Engage New Markets and Drive Sales with Localization for Startups
Do you want your startup to “take over the world”? If so, you are going to need a good localization plan. But, before you jump right in, you need a little primer on localization for startups. Here are the essential facts to get you started.
1. Localization Relies on a Strong Local Presence
When you visit a new market to attend meetings or conferences, take some time to get out and talk to clients. Of course, right off the bat, you probably will not be able to go everywhere you want, especially if money is tight.
There are solutions available even if your staff cannot be everywhere. For instance, a Forbes article highlights how Soundwave (a music service now owned by Spotify) put its most loyal users to work as brand ambassadors in their home countries.
Within the first 24 hours of launching their “Roadie” program, they had all of the users they needed. In return, fans of the brand got preferential access to updates, swag, the chance to host company events, and networking.
The lesson to be learned from Soundwave is that your customers can be your best “boots on the ground.” If you already have a small international presence, leverage it to provide a personal touch and gain market share.
2. Localization Is Much More than Simple Translation
Translating your message into fourteen languages—Spanish, Portuguese, Japanese, German, English, Traditional and Simplified Chinese, Swedish, Russian, Korean, Italian, French, Dutch, and Arabic—will help you reach around 90 percent of the planet’s population according to Common Sense Advisory.
Of course, language is just part of it. Learning about the culture is crucial to localization for startups. You must adapt your content to not just the language but the culture as well. Using the United States as an example, the people in California may use different grammar and syntax than locals in rural Alabama.
3. Start with the End Product in Mind
As tech startups develop new software or apps, you need to keep in mind that you may one day want to introduce your product to foreign markets. This means creating software applications that are easy to adapt and scale to different cultures and languages.
Software that is internationalized has the following qualities: the ability to support characters in several foreign languages, authoring in formats that support right-to-left languages as well as left-to-right languages, and allows for space in the UI to make room for expanded text.
It is also important to keep the end product in mind when creating website copy, marketing materials, support documentation, and other content.
What is entailed in creating easily translatable content? Avoid long, complex sentences, jargon, and idioms. Instead, write content that is easy to read and informative.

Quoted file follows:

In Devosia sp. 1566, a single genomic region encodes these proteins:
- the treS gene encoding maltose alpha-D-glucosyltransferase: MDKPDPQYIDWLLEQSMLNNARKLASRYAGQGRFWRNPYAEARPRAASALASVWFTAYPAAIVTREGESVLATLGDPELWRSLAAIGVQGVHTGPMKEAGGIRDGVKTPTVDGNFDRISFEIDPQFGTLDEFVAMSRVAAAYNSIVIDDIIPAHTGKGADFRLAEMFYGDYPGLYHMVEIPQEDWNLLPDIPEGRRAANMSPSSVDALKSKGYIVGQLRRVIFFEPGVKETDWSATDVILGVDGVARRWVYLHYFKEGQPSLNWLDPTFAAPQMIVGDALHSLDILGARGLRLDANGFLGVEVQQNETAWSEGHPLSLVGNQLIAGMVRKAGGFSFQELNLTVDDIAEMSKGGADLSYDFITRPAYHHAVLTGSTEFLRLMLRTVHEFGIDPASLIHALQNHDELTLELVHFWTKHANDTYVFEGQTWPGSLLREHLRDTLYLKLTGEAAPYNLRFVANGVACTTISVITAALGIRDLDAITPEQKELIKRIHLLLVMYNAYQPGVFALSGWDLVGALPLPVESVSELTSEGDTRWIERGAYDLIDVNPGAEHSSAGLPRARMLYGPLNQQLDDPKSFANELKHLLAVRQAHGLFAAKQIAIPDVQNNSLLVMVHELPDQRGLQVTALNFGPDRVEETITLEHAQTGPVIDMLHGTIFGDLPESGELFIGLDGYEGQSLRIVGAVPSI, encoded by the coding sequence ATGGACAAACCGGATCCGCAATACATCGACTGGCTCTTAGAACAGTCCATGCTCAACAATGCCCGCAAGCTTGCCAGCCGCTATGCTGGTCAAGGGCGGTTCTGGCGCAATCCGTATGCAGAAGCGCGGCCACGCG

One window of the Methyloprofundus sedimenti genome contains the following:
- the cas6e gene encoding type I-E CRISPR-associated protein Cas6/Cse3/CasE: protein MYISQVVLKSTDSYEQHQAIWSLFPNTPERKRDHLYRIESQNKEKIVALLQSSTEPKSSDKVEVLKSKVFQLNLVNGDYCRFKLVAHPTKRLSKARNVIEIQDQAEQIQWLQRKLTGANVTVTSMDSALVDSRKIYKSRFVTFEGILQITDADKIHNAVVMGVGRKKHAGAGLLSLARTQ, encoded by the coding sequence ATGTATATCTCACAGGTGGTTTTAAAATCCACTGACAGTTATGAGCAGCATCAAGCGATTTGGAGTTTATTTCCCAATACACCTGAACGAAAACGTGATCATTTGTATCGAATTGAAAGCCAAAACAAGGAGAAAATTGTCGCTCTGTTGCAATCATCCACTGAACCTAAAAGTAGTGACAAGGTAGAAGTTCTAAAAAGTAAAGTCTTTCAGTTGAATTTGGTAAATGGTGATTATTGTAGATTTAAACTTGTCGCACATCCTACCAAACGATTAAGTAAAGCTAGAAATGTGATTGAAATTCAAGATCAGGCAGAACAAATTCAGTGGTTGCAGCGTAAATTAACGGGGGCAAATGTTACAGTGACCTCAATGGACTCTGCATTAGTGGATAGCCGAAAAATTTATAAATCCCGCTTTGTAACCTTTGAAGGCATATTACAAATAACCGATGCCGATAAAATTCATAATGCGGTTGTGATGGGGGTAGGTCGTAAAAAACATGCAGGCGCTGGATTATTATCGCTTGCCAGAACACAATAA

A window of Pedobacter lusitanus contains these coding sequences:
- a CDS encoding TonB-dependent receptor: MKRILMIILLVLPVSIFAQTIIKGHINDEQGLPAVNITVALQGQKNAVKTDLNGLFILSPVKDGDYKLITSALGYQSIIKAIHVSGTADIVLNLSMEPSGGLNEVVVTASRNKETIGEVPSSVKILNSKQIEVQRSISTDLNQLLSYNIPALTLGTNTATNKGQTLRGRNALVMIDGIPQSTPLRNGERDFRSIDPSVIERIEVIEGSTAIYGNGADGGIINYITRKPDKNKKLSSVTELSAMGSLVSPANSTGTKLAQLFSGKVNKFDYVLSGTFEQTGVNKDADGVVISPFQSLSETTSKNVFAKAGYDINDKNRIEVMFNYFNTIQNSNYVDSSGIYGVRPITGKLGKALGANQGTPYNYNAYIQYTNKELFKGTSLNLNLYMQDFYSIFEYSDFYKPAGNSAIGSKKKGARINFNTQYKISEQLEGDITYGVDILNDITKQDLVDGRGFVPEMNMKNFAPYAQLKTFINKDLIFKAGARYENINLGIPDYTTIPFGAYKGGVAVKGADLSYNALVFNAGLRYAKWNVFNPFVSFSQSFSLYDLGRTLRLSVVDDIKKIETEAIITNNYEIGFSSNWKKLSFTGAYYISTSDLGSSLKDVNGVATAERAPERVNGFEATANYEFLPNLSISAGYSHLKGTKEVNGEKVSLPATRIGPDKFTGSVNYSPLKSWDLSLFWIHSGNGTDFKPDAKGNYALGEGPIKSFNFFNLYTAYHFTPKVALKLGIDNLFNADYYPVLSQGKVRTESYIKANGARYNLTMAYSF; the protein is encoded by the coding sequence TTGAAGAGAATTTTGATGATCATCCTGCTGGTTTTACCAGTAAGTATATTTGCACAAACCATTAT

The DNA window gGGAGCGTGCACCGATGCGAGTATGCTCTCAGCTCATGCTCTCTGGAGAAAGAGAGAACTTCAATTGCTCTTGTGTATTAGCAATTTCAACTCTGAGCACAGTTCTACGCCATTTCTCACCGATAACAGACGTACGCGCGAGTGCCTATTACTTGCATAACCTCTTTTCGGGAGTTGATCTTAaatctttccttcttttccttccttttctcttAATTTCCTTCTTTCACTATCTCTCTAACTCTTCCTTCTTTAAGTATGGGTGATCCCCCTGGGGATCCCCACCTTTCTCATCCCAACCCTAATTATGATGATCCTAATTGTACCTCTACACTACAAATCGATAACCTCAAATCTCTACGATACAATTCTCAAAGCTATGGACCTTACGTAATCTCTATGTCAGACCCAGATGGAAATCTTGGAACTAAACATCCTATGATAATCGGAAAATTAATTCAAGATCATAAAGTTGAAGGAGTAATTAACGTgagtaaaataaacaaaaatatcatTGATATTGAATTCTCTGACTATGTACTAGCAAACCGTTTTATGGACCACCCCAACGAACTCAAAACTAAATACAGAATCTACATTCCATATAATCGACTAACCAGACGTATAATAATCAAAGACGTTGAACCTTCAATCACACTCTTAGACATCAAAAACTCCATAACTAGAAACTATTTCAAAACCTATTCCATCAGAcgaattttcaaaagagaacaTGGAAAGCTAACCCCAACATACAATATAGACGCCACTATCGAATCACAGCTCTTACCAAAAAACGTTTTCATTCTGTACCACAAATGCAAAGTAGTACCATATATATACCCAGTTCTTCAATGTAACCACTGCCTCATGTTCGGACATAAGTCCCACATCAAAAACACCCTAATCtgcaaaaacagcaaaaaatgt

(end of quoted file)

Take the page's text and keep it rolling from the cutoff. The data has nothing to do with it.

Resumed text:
GALA, the Globalization & Localization Association, recommends also keeping in mind that websites are moving toward more visual content, including infographics, videos, and images. Creating visuals is much pricier than writing a blog or page of content.
Therefore, create videos that will work for multiple markets. The main bulk of your video can serve as a template to build on. So, avoid cultural taboos. Later on, you can add subtitles, voice-overs, or even additional footage.
4. Translation Can Take a Long Time
Translating your marketing materials can take a lot longer than you may think. Of course, there are ways to cut corners. You could choose machine or crowdsourced translation, but those methods do not produce the good localized content that you need.
Good professional translators take significantly longer than you might imagine. You can have it done correctly or quickly. Therefore, you should give yourself enough time to have a quality translation completed.
A professional localization service provider is your best bet since they have the infrastructure in place to take on your project. Get a quote for how long the project will take and add 20 percent more time to that to ensure it will be ready for your new market launch.
5. Show Your New International Audience that You Are Committed
Even if the results are imperfect, it is imperative that you put in the work to localize. For instance, it is shortsighted to think that presenting your product in English in a country where English is a secondary language will have the same effect as localizing your marketing materials in the native vernacular.
Therefore, do not give up if you cannot be perfect. Instead, people will recognize when you put forth the effort to localize even if your localization is incorrect or small.
On the other hand, if users see that you are not committed to the market, they will ditch you in a heartbeat.
At Accelingo, we recommend leaving the localization efforts to the experts. Language service providers who specialize in localization for startups have resources that allow them to adapt your materials to the international market you are looking to break into.